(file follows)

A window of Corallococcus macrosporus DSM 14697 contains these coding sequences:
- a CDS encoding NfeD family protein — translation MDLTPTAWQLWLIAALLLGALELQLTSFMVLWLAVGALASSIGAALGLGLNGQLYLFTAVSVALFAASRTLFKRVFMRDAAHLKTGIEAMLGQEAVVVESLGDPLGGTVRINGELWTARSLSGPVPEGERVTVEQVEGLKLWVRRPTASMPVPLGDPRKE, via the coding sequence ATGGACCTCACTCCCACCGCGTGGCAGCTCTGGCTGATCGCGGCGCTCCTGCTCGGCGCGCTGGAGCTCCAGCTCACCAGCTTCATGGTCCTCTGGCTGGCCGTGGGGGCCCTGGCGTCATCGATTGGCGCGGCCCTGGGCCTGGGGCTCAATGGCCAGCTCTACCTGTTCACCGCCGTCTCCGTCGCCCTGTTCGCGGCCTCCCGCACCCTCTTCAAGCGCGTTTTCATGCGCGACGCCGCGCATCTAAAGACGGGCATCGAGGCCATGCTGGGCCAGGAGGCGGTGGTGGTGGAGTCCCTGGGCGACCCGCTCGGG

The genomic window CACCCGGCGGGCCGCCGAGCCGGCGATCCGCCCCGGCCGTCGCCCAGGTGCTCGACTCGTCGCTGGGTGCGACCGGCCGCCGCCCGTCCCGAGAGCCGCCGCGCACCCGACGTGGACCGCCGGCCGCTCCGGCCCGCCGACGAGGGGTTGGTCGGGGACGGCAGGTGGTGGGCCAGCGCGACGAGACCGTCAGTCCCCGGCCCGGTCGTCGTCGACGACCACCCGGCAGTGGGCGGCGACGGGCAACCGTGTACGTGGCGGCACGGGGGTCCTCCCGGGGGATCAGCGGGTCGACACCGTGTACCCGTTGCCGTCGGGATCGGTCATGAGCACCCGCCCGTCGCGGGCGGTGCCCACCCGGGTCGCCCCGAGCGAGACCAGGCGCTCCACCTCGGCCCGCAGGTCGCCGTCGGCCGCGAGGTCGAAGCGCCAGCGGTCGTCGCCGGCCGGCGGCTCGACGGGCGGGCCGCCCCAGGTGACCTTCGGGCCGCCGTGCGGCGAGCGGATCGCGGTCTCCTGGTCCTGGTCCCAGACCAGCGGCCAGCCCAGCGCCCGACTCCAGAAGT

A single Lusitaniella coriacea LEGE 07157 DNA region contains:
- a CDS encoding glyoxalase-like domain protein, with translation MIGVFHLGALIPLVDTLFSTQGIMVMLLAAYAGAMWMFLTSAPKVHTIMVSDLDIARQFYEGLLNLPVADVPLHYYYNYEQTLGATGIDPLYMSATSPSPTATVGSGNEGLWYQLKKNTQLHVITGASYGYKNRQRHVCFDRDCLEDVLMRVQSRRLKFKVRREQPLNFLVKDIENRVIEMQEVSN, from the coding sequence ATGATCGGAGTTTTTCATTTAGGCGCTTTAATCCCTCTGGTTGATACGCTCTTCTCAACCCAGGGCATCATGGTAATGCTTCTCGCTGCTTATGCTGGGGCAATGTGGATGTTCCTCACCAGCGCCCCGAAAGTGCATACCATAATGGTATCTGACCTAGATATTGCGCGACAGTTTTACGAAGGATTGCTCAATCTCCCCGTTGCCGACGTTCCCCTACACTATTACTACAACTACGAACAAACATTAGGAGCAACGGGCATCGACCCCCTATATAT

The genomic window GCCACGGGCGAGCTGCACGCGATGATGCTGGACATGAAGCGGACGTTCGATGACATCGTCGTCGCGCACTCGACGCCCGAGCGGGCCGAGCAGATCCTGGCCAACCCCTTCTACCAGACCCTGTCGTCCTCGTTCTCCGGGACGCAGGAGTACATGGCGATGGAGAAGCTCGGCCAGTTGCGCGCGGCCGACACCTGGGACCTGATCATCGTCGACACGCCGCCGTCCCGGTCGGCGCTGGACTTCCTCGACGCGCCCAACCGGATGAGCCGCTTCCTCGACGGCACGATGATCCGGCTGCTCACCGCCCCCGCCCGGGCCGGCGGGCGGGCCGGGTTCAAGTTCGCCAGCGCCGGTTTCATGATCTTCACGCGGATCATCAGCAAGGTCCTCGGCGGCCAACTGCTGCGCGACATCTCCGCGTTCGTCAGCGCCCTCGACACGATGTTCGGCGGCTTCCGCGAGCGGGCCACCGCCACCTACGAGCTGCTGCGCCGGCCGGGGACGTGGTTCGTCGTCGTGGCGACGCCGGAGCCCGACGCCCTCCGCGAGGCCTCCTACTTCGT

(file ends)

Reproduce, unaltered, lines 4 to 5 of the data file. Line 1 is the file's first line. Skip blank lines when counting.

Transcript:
A single Lusitaniella coriacea LEGE 07157 DNA region contains:
- a CDS encoding glyoxalase-like domain protein, with translation MIGVFHLGALIPLVDTLFSTQGIMVMLLAAYAGAMWMFLTSAPKVHTIMVSDLDIARQFYEGLLNLPVADVPLHYYYNYEQTLGATGIDPLYMSATSPSPTATVGSGNEGLWYQLKKNTQLHVITGASYGYKNRQRHVCFDRDCLEDVLMRVQSRRLKFKVRREQPLNFLVKDIENRVIEMQEVSN, from the coding sequence ATGATCGGAGTTTTTCATTTAGGCGCTTTAATCCCTCTGGTTGATACGCTCTTCTCAACCCAGGGCATCATGGTAATGCTTCTCGCTGCTTATGCTGGGGCAATGTGGATGTTCCTCACCAGCGCCCCGAAAGTGCATACCATAATGGTATCTGACCTAGATATTGCGCGACAGTTTTACGAAGGATTGCTCAATCTCCCCGTTGCCGACGTTCCCCTACACTATTACTACAACTACGAACAAACATTAGGAGCAACGGGCATCGACCCCCTATATAT